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Abstract

US technology pioneer IBM had made a historic announcement in October 2011 that its 30-year veteran Virginia Rometty would become its new CEO. Rometty had broken the proverbial glass ceiling in the 100-year-old company as its first female leader. She had opened up opportunities for women in corporate boards. It was a radical change and would have far reaching implications in the empowerment of women. But in the corporate sector and in the other higher echelons of power, women's representation was far from rosy. It was found that only 15% of board positions in Fortune 500 companies were held by women. A positive note was made by McKinsey & Company in 2007 that the women’s presence in boards had improved the financial performance of the companies. Diversity in corporate boardroom would prove beneficial to the company as women managers would bring in differing perspectives to any issue. While more women had joined the workforce, the situation had not improved much in the top senior-level positions. Many issues were to be addressed including the ‘leaky pipe line’. Statistics had revealed that very little progress had been made to crack the glass ceiling and it was expected that appointments like that of Rometty would bring in more visibility and encourage the tech floodgates to open for women. The case study attempts to analyse the challenges ahead for Rometty and if she could really break the glass ceiling and set a trend for women in executive positions in future.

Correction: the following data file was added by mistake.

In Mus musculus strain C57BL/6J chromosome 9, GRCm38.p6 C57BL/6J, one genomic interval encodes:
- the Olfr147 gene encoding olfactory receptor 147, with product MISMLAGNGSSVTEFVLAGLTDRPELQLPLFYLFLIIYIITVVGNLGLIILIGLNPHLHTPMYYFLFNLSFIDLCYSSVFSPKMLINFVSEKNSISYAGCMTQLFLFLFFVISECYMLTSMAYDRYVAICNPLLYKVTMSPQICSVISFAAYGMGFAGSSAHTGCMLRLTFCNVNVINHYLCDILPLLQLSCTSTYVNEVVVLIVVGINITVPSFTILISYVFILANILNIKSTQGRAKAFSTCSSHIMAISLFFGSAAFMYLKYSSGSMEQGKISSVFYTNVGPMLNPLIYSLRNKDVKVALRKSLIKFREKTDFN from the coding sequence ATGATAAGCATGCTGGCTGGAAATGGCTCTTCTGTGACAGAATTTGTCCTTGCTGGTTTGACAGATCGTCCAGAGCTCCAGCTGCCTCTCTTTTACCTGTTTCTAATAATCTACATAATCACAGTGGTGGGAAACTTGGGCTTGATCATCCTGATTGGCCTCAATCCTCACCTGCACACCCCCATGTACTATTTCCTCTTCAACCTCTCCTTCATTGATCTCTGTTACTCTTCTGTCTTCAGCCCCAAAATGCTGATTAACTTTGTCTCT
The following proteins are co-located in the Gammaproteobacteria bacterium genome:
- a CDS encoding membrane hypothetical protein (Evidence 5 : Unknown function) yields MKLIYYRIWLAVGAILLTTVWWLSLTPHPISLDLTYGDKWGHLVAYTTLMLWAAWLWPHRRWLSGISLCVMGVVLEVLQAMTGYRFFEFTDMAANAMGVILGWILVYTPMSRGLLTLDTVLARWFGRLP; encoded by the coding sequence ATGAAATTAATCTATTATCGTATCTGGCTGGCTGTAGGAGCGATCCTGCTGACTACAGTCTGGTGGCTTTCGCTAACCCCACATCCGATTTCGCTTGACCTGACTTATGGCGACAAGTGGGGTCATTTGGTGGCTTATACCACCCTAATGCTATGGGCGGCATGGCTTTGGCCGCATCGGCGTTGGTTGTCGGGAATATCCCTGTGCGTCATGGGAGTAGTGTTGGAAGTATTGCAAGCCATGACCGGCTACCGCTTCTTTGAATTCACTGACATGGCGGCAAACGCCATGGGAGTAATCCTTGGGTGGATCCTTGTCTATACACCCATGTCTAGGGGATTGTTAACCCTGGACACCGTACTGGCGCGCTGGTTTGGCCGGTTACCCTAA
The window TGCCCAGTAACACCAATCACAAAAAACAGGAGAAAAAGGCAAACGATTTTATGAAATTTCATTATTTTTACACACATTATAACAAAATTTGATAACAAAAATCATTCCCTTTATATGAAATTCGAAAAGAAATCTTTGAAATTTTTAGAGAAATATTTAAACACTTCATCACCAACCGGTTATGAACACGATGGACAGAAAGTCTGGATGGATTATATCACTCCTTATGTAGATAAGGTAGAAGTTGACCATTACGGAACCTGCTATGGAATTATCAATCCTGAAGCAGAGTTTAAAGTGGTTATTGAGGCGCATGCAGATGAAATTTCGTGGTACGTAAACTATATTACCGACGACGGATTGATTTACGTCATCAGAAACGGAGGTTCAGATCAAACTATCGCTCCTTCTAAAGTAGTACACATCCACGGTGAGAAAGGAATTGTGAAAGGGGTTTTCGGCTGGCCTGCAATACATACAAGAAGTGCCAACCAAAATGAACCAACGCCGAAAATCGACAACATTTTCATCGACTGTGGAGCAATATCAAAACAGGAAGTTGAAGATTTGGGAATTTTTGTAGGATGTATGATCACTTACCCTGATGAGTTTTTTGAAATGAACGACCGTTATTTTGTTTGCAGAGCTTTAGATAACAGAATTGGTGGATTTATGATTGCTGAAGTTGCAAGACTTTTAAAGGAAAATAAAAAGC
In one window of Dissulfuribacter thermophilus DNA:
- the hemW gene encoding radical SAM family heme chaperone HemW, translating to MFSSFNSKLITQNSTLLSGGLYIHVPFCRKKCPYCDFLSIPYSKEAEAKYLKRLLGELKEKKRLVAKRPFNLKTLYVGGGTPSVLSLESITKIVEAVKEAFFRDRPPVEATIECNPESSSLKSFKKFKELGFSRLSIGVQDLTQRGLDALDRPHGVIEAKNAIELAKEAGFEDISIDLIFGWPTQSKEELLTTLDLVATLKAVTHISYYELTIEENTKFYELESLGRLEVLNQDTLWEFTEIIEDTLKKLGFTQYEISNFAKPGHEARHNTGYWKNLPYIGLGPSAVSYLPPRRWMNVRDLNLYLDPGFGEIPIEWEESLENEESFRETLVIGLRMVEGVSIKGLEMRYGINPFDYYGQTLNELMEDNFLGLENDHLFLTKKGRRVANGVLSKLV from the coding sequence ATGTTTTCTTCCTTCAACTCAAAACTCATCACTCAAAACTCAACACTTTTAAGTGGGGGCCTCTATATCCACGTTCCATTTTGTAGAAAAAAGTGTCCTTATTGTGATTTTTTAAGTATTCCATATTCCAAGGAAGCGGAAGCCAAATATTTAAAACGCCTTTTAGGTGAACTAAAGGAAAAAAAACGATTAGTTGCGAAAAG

Location:
Industry:
Other setting(s):
2011

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Abstract

US technology pioneer IBM had made a historic announcement in October 2011 that its 30-year veteran Virginia Rometty would become its new CEO. Rometty had broken the proverbial glass ceiling in the 100-year-old company as its first female leader. She had opened up opportunities for women in corporate boards. It was a radical change and would have far reaching implications in the empowerment of women. But in the corporate sector and in the other higher echelons of power, women's representation was far from rosy. It was found that only 15% of board positions in Fortune 500 companies were held by women. A positive note was made by McKinsey & Company in 2007 that the women’s presence in boards had improved the financial performance of the companies. Diversity in corporate boardroom would prove beneficial to the company as women managers would bring in differing perspectives to any issue. While more women had joined the workforce, the situation had not improved much in the top senior-level positions. Many issues were to be addressed including the ‘leaky pipe line’. Statistics had revealed that very little progress had been made to crack the glass ceiling and it was expected that appointments like that of Rometty would bring in more visibility and encourage the tech floodgates to open for women. The case study attempts to analyse the challenges ahead for Rometty and if she could really break the glass ceiling and set a trend for women in executive positions in future.

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Location:
Industry:
Other setting(s):
2011

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